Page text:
CH: All the surveys I’ve seen have asked how long have you played D&D. You’re saying the differences haven’t been that pronounced?

MM: Yeah. To give you an example, we have a lot of people who say they want the Fighter to have more options. It’s the most pronounced among players who have played 3rd and 4th, but you still see more than half the players who played 2nd or 1st saying that as well (again, without an increase in THAC0, how else will a fighter improve in combat?  more options or maneuvers is the only way.  Self fulfilling prophecy)  . I think it’s because even though 1st edition didn’t have that, they know what they want to play (yes - a fighter that gets better as they level). So a player who plays a newer edition with a simple Fighter says “if I wanted that, I could play AD&D” (Exactly Mike - you hit the nail on the fucking head! This is the very reason trying to appease all players of all editions will fail.  All of the previous editions are still in print in one form of another and will be FOREVER because of the OGJ.  Well, maybe not 4e in that case but 3x and prior) but in this context of playing a newer edition, I want that thing, so just go ahead and give it to me.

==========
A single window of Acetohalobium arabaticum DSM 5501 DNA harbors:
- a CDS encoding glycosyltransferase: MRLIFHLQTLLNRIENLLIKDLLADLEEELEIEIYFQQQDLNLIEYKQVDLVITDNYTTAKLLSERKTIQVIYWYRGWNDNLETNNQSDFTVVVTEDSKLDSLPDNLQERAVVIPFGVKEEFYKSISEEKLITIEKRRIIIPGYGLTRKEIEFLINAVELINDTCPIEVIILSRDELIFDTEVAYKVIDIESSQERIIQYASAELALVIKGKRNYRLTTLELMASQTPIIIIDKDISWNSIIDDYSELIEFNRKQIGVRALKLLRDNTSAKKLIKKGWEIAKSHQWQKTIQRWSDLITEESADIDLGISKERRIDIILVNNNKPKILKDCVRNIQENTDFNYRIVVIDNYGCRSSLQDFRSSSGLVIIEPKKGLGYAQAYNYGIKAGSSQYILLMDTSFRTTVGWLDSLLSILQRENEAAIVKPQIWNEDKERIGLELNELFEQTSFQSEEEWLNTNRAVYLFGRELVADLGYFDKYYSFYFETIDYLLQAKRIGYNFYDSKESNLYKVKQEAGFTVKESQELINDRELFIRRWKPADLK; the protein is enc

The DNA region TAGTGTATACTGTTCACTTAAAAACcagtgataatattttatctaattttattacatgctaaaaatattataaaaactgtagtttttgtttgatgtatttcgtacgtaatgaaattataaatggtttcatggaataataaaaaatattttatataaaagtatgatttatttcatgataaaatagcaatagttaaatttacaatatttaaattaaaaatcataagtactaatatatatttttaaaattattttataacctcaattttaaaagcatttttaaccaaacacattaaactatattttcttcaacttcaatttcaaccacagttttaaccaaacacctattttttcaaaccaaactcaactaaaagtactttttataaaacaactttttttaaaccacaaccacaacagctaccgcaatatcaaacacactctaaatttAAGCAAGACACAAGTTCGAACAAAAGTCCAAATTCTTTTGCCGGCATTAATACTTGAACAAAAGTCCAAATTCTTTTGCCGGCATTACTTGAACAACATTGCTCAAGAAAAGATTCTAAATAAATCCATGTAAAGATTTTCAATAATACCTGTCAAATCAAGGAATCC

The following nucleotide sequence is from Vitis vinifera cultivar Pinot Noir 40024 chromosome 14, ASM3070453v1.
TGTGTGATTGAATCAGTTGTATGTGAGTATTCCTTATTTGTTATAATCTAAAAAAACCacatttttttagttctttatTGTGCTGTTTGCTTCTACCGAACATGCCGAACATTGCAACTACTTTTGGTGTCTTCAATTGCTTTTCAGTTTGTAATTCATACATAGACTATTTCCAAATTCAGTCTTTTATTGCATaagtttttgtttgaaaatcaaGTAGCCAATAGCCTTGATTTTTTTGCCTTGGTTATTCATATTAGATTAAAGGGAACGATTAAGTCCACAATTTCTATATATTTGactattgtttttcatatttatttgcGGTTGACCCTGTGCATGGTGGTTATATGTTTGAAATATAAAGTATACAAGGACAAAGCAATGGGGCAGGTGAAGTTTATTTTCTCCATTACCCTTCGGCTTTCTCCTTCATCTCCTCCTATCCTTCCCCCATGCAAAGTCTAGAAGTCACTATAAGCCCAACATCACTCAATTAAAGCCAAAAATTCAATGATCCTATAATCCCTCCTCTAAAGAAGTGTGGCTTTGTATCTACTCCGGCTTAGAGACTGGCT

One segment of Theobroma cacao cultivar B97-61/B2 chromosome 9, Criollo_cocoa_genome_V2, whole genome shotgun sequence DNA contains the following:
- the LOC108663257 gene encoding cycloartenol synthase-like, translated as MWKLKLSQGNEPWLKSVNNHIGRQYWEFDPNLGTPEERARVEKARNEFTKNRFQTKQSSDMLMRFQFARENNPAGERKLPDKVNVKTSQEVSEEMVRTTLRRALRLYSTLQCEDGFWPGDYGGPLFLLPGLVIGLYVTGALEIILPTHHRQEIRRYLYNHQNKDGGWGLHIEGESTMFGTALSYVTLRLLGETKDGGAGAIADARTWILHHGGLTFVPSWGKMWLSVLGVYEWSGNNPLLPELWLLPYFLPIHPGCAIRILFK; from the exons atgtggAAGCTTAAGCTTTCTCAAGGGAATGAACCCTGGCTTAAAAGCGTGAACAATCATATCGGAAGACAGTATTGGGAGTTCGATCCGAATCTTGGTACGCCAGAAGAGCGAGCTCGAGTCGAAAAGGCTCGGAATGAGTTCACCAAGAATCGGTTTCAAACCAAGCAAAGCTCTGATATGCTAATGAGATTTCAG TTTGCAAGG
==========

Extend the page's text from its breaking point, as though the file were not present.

Doing the AMA today has shown that- I don’t want to call the questions boring, but a lot of them have been the same. Like “why is the Fighter boring?” (because 4e players expect every class to be equally good at everything, and fighters don't have the "flash" of clerics and wizards) OK, we’re going to add maneuvers to answer that, so I’ll move on. Then the other question is “if we’re already playing an edition of D&D we like, why should we switch?” (didn't I already answer this?) What it comes down to is that those editions have a very specific flavor (sure, it's flavor from the RULES.  If I want to show 4e players what a 0e game was like, D&D Next may get me to the parking lot of the ballpark.  Swords & Wizardry White Box Edition will not only get me in the ballpark, but put me on the ball field. Did I mention it's free? Mike, in using DND 5e to recreate the "feel" of earlier editions, you neglect to acknowledge that you are competing with OGL / OSR rule sets that are extremely faithful to the source material and are available for free in PDF. You remember what PDFs are, right? Those are the things WotC removed from RPGNow on short notice, and left many of us without access to our legitimate purchases. Now I now why you don't like PDFs. It's not the piracy, its the competition ;) In Next, if we do it right, you’ll be able to make your own edition of D&D, and maybe in a way you weren’t able to before, just because it’s more than house rules (wait, WotC makes optional rules, they are legit.  A DM or RPG group make optional rules, and the are illegitimate?).